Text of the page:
Not so long ago, the thinking was: Los Angeles and the Valley do barbeque like Texas does kale smoothies. But lately SoCal has smoked out praise from the unlikeliest places, including the Lone Star state, that spiritual home of the sauce-slathered, all-American cook-out. With that in mind, here are our local picks if you’re hankering for some brisket, pulled pork or short ribs.

Conejo Valley

Thousand Oaks Meat Locker

2684 Thousand Oaks Boulevard, Thousand Oaks

You can’t talk about barbeque in the Los Angeles area without mentioning the Thousand Oaks Meat Locker, established in 1957. Back then, it was a custom butcher shop. Nowadays, the menu has items with names that sound from a bygone era. The Manly Man Combination, for example, and the Manly Man a la Carte. If you’re coming with (a lot of) hungry friends, there is the Round-Up, as well, which feeds more than 20 and consists of five pounds of tri-top, 10 chicken breasts, 10 chicken hinds, plus your choice of two sides.

Tavern 101 Grill & Tap House

28434 Roadside Drive, Agoura Hills

Located in Agoura Hills, this bar and eatery prides itself on American food and smoked barbeque. Menu items include a variety of sandwiches (even a veggie), burgers (including a turkey and chili cheeseburger) and steaks. Still, the emphasis is on the smoked flavors of their signature pulled pork, prime rib, Angus tri-tip and barbeque pulled chicken.

Lucille’s Smokehouse Bar-B-Que

The Village at Westfield Topanga, 6220 North Topanga Canyon Blvd. Building E, Suite 1480, Woodland Hills

The baby back ribs are the specialty at this family restaurant and bar, but the menu also includes a build-your-own-combo. Choice of hickory-smoked meats includes half-rack of baby back ribs, half-rack of St. Louis ribs, beef ribs, brisket burnt ends, sliced brisket, smoked turkey, barbeque chicken, pulled pork, tri tip, rib tips, spicy sausage link, and bacon and cheddar.

San Fernando Valley

Dr. Hogly Wogly’s Tyler Texas BBQ

8136 Sepulveda Boulevard, Van Nuys

A longtime staple of the greater Valley barbeque scene dating back to 1969, Dr. Hogly Wogly offers a menu of ribs, links, chicken and brisket, with all the Texas-style trappings. The secret to the “fall off the bone” barbeque? According to the doctor, it’s the secret house-made marinade.

Gyu-Kaku Japanese BBQ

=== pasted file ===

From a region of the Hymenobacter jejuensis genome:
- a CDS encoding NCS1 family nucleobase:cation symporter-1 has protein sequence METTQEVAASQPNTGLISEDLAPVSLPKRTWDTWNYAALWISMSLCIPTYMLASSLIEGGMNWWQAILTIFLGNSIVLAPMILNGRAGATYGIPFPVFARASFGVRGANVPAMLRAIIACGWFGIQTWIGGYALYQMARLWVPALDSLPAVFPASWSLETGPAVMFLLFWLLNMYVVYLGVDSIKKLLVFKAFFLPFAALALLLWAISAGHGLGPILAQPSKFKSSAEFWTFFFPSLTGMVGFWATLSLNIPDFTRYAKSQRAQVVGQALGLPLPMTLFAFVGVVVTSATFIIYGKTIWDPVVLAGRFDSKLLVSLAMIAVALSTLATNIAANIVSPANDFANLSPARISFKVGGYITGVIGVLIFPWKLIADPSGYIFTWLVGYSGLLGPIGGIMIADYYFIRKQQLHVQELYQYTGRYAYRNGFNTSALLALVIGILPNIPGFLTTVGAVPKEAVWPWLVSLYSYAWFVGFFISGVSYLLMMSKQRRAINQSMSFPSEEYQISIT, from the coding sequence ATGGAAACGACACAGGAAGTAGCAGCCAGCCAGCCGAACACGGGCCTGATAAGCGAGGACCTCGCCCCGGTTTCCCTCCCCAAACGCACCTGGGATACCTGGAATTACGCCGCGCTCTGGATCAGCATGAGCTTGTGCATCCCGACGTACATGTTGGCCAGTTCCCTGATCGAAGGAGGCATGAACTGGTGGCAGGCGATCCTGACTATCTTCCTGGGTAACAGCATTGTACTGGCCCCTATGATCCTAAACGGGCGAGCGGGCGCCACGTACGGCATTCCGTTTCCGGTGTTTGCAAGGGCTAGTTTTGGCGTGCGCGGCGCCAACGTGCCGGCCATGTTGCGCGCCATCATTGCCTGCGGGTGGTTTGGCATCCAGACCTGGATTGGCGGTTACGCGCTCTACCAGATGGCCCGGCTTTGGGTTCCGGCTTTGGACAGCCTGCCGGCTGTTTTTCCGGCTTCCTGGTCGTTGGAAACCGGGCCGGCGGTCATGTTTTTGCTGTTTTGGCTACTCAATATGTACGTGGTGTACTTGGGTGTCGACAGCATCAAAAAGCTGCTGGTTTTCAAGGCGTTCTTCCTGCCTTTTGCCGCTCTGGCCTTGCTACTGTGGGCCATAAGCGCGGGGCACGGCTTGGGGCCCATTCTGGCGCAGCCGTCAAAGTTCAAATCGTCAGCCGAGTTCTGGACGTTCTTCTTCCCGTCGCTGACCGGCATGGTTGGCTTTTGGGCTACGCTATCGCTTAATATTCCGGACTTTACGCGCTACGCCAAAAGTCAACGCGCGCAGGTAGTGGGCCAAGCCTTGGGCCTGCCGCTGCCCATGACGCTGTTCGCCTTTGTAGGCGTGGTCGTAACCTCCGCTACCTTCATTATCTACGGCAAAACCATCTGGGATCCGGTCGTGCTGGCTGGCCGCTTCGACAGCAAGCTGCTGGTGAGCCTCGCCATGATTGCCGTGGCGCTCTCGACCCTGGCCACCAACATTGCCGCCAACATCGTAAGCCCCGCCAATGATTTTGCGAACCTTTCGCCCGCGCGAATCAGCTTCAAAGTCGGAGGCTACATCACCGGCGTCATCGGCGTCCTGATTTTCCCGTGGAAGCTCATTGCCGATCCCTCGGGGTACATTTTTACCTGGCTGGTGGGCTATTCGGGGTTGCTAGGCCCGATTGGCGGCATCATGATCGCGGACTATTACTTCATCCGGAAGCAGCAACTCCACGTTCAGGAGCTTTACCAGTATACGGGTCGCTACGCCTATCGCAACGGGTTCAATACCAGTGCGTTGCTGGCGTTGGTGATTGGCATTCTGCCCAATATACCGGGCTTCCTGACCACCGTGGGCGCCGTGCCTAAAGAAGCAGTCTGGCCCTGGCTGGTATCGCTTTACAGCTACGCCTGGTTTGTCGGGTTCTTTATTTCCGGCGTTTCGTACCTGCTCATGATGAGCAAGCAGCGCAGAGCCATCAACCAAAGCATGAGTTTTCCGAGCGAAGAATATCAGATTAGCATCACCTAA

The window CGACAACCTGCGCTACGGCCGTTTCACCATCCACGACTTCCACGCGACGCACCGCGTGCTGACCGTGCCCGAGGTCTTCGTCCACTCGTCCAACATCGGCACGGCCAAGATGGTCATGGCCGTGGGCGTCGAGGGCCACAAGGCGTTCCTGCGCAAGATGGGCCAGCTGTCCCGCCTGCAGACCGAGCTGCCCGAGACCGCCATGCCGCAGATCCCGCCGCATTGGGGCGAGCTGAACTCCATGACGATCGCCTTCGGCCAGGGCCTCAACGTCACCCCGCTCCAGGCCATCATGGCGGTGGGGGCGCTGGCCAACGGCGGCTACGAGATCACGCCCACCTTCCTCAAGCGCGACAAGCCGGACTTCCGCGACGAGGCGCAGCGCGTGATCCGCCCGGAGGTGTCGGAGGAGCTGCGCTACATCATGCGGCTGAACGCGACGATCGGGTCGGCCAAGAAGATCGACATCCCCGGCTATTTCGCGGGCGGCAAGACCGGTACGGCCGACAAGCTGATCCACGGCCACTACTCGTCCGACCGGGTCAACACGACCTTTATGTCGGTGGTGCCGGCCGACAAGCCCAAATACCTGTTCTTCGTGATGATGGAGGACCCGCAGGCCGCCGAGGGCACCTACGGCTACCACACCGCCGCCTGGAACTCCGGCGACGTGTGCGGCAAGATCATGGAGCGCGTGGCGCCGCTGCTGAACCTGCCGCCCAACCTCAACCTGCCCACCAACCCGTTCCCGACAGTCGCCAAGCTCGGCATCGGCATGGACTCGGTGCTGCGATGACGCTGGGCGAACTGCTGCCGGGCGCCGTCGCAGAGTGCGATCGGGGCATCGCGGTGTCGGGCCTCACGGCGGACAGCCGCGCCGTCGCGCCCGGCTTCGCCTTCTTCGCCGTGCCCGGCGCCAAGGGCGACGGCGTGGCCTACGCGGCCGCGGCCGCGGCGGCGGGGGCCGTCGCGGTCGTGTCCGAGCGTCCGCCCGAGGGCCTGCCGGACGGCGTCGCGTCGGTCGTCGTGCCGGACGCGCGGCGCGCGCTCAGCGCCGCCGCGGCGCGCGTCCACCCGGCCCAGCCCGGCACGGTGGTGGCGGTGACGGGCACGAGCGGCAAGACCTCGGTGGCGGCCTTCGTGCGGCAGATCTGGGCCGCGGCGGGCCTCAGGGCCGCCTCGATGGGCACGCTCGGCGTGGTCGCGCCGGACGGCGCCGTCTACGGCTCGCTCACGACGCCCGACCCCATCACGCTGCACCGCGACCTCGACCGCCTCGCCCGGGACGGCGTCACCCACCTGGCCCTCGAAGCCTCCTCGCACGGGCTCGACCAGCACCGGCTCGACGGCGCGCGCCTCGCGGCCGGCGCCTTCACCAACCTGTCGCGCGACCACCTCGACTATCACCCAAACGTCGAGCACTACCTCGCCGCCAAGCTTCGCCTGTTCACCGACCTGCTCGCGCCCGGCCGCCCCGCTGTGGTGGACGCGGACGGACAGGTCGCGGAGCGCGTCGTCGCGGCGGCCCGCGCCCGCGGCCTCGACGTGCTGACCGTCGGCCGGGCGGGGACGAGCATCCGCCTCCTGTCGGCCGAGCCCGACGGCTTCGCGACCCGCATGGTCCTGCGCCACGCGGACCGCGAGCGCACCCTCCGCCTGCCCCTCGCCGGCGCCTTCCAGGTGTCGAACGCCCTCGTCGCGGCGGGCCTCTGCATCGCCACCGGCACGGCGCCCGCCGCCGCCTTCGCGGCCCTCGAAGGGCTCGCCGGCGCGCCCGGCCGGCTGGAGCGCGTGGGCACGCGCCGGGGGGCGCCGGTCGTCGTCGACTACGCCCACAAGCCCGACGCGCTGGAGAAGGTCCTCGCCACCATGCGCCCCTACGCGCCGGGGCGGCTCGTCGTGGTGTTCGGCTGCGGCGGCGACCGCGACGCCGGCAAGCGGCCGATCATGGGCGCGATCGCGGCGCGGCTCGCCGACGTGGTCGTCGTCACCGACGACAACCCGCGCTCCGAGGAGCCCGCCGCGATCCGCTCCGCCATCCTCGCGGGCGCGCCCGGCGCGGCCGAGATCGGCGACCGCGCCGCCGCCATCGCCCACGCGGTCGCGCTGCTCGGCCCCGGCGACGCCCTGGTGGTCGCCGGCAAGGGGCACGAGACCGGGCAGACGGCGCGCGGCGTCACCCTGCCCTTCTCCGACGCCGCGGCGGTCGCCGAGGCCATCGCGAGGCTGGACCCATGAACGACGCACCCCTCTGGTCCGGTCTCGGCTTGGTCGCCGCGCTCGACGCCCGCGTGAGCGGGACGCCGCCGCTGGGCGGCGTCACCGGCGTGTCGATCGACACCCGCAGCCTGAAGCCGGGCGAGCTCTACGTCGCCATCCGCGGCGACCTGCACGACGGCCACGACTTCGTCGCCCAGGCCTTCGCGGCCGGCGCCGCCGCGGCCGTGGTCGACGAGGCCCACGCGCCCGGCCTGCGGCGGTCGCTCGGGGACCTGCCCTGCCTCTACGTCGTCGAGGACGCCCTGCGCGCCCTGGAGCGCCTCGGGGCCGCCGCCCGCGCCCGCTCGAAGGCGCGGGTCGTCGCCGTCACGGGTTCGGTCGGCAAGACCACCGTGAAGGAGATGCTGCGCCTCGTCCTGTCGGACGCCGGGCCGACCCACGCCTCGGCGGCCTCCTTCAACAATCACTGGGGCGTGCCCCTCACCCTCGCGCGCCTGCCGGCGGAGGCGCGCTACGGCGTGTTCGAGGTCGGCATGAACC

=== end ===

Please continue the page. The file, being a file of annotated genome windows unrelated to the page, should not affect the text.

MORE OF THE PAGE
116 S San Fernando Boulevard, Burbank

Just because it’s barbeque doesn’t mean it has to be American. Or that it can’t come with sake. Gyu-Kaku specializes in authentic Japanese Yakiniku in which customers share meats over a flaming grill. Their menu includes harami skirt steak in miso marinade and certified Angus kalbi short rib in tare soy marinade. Gyu-Kaku, by the way, translates to “horn of the bull.”

Boneyard Bistro

13539 Ventura Boulevard, Sherman Oaks

The meats here are prepared Santa Maria-style, meaning grilled over coals of native coast live oak, also called red wood. While any of the barbeque options should satisfy the heartiest, hungriest BBQ lover, the Bistro also offers plenty of other food options, including some vegan dishes. And we’d be remiss if we didn’t mention their wide range of craft beer.

Santa Clarita

Smokehouse on Main

24255 Main Street, Santa Clarita

This Santa Clarita restaurant promises a “gourmet twist” on traditional barbeque offerings: Southern-style spices, southern sides, slow-smoked meats and 30 craft beer on tap. But if you’re in the mood for a burger, try the Wall (a single grind brisket patty, pepper jack cheese, sautéed mushrooms, onions, tomatoes, bell peppers, Ortega chili) or the Colossal (two single grind brisket patties, onion jam, spring mix lettuce, Applewood smoked bacon, avocado, sharp cheddar, five cheese blend sauce, all topped off with a fried egg).

Rattler’s Bar B Que

26495 Golden Valley Road, Santa Clarita

For casual diners and families in Santa Clarita, Rattler’s Bar B Que mesquite barbeque is part of the local dining lexicon. They cook their meats for as much as 24 hours before introducing their signature sauce over a live mesquite fire. For those looking for more than barbeque, Rattler’s offers salads as well as such non-BBQ sandwiches as the Santa Fe chicken and the French dip.

Stonefire Grill

23300 Cinema Drive, Santa Clarita

With a focus on freshly and simply prepared meals, the grilled menu at this casual dining restaurant includes boneless chicken, baby back ribs and tri tip, all served with your choice of mesquite barbeque, lemon garlic or pepper garlic, and all topped with Gorgonzola butter.

LA Eats: Barbeque

Not so long ago, the thinking was: Los Angeles and the Valley do barbeque like Texas does kale smoothies. But lately SoCal has smoked out praise from the unlikeliest places, including the Lone Star state, that spiritual home of the sauce-slathered, all-American cook-out. With that in mind, here are our local picks if you’re hankering for some brisket, pulled pork or short ribs.

Los Angeles and Westside

Maple Block Meat Company

3973 Sepulveda Boulevard, Los Angeles

Located in Culver City, Maple Block is a breakout among barbeque fans in Los Angeles and abroad – most notably, Texas Monthly magazine. The obvious care they put into their meats shouldn’t come as a surprise then – and it’s apparent from their mouth-watering brisket and smoked sausage to their pork spare ribs and free-range chicken. The menu doesn’t distract from the meats either, offering the basics: two sides, pickles and either regular or spicy sauce.